Clean Your Sax!

Jeff Coffin

OK, let me start by saying that maybe I am not the very best about cleaning my instrument. I do it consistently, just not every single time I play.

Maintenance is super important to the longevity of anything—your instrument, your gear, your body, etc. Take care of it, and it will take care of you.


Let’s start at the top. The most important part of the saxophone is the mouthpiece.

If you have a hard rubber mouthpiece, NEVER use hot water. Cool to slightly warm is fine. If you use water that’s too hot, you can warp, discolor, and irreparably damage the mouthpiece.

Use lightly salted warm water in a bowl, a small toothbrush with soft bristles, and just a pinch of toothpaste. Keep the mouthpiece under the water while you gently clean the inside and the outside of the mouthpiece. Keep a good grip on the mouthpiece, so it doesn’t fall and chip.

Using a little toothpaste will help keep your mouthpiece smelling fresh without putting any harmful detergent or chemicals into your mouth. If you didn’t brush your teeth for a week, think how that might smell. Your mouthpiece has the same stuff in it.

You can also run a silk swab through the mouthpiece after each playing.


The next most important part to clean is the neck. Germs breed inside! Get a neck brush from a music store. Every few days, run some warmish water through the neck and use the neck brush like you would clean a bottle. You might be shocked the first time you clean this way. Swab inside when you’re done and dry the cork.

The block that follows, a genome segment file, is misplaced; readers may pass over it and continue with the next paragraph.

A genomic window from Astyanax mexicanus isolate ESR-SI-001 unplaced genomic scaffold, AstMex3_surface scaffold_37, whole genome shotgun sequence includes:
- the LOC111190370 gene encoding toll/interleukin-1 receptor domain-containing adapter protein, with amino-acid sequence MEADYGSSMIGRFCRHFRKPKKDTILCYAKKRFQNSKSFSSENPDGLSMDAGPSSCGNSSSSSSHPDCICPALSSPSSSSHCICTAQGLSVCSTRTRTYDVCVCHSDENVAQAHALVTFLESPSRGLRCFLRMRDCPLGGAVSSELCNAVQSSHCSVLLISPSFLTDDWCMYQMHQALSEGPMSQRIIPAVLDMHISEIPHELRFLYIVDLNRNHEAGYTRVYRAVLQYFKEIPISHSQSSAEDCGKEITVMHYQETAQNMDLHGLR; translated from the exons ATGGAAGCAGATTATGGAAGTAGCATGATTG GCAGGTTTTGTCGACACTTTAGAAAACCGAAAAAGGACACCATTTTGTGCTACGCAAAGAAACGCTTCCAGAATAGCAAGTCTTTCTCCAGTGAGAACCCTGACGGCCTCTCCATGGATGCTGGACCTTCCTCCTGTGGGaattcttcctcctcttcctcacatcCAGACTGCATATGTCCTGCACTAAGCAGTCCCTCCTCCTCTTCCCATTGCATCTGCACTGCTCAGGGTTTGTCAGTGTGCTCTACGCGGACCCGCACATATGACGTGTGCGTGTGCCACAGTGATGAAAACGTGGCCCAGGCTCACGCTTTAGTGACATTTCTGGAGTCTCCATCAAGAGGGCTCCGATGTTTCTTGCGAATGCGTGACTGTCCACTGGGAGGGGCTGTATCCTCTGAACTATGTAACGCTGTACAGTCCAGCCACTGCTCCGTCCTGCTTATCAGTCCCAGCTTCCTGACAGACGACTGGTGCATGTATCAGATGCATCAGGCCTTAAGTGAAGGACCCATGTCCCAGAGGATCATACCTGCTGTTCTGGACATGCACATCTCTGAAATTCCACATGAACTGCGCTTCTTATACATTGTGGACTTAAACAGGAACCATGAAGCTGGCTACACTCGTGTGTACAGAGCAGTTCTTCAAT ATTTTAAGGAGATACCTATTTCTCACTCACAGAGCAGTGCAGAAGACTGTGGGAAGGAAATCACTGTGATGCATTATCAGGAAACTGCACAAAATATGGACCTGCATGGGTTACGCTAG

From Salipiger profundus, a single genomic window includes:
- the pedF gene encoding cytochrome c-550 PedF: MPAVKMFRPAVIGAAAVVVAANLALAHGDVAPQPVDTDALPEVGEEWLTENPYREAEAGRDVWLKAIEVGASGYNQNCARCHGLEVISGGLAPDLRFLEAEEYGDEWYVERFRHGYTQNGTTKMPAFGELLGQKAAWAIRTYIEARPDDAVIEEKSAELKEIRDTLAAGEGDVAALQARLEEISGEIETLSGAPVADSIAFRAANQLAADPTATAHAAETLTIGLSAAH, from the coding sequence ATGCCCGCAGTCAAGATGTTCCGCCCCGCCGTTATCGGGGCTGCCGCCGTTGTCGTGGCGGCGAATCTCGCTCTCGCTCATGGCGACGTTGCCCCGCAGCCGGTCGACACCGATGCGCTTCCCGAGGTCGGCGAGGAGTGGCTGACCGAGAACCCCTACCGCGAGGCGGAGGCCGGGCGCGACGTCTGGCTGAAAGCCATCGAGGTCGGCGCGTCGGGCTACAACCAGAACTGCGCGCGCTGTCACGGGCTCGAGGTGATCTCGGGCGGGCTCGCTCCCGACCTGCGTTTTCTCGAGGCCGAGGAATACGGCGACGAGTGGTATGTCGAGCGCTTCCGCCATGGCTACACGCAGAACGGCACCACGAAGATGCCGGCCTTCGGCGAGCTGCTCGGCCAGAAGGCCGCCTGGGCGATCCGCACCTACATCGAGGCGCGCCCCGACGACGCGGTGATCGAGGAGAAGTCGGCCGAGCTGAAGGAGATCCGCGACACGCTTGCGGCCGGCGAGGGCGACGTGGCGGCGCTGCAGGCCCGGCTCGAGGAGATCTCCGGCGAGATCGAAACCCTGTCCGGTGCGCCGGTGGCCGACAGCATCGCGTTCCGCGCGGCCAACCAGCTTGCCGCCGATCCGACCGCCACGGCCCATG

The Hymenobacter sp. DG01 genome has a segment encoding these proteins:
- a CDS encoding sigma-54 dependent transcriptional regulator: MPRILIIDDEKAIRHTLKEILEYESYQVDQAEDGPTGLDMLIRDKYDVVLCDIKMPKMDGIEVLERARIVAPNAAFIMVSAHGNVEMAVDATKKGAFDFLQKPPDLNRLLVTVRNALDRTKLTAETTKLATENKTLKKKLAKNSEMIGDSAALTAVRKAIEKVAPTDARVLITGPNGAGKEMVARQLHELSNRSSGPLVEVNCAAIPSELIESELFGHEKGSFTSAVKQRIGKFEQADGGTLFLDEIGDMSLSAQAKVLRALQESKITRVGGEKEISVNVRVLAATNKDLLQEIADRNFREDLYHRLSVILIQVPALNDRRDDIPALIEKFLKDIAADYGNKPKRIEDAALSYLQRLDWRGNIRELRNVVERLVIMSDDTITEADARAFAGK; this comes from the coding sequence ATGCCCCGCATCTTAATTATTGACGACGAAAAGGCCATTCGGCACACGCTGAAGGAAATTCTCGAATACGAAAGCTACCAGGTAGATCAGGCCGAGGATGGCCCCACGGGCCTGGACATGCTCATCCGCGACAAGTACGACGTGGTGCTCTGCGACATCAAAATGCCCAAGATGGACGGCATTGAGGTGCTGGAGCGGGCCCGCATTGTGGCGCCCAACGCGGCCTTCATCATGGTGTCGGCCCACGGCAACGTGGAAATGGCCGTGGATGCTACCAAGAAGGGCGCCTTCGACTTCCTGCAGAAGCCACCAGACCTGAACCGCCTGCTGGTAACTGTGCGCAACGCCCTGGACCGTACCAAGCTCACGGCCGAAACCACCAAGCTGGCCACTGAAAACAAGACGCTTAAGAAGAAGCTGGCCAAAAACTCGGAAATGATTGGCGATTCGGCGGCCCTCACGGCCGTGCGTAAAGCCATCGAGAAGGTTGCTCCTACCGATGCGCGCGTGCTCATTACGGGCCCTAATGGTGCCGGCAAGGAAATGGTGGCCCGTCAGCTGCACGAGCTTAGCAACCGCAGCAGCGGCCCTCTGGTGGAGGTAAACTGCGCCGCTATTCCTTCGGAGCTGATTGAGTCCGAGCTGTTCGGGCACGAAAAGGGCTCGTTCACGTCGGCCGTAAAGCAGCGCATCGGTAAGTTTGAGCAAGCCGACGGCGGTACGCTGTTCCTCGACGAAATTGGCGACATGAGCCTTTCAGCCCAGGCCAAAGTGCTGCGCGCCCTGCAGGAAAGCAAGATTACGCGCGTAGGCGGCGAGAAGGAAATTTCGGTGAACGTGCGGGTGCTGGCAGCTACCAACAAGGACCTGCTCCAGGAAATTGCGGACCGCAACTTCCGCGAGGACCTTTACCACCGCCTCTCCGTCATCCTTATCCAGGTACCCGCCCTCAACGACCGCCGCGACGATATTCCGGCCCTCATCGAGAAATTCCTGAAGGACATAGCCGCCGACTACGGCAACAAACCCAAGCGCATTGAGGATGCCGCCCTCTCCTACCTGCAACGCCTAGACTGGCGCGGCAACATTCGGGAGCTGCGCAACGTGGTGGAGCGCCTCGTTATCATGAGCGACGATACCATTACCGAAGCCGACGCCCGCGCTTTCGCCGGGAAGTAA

You should be careful to play with a clean mouth; no sugar or food right before you play as it gets onto the pads and makes them stick more than usual.

No need to put a huge, furry swab into the body of the horn. It can do more harm than good.

Good hygiene will benefit you and your horn immensely. Happy sounds and happy smells!

Learn how to clean your clarinet.

About author

Jeff Coffin

Jeff Coffin is a three-time Grammy Award winning saxophonist, composer, educator, and author. He has been a band member of Dave Matthews Band since 2008.  Jeff also teaches at Vanderbilt University in Nashville, Tennessee. Jeff has published “The Saxophone Book,” co-wrote “The Articulate Jazz Musician” with Caleb Chapman, and released “The Road Book” in late 2019. Jeff is a Yamaha and D’Addario Performing Artist and Clinician.  Visit and for more information.

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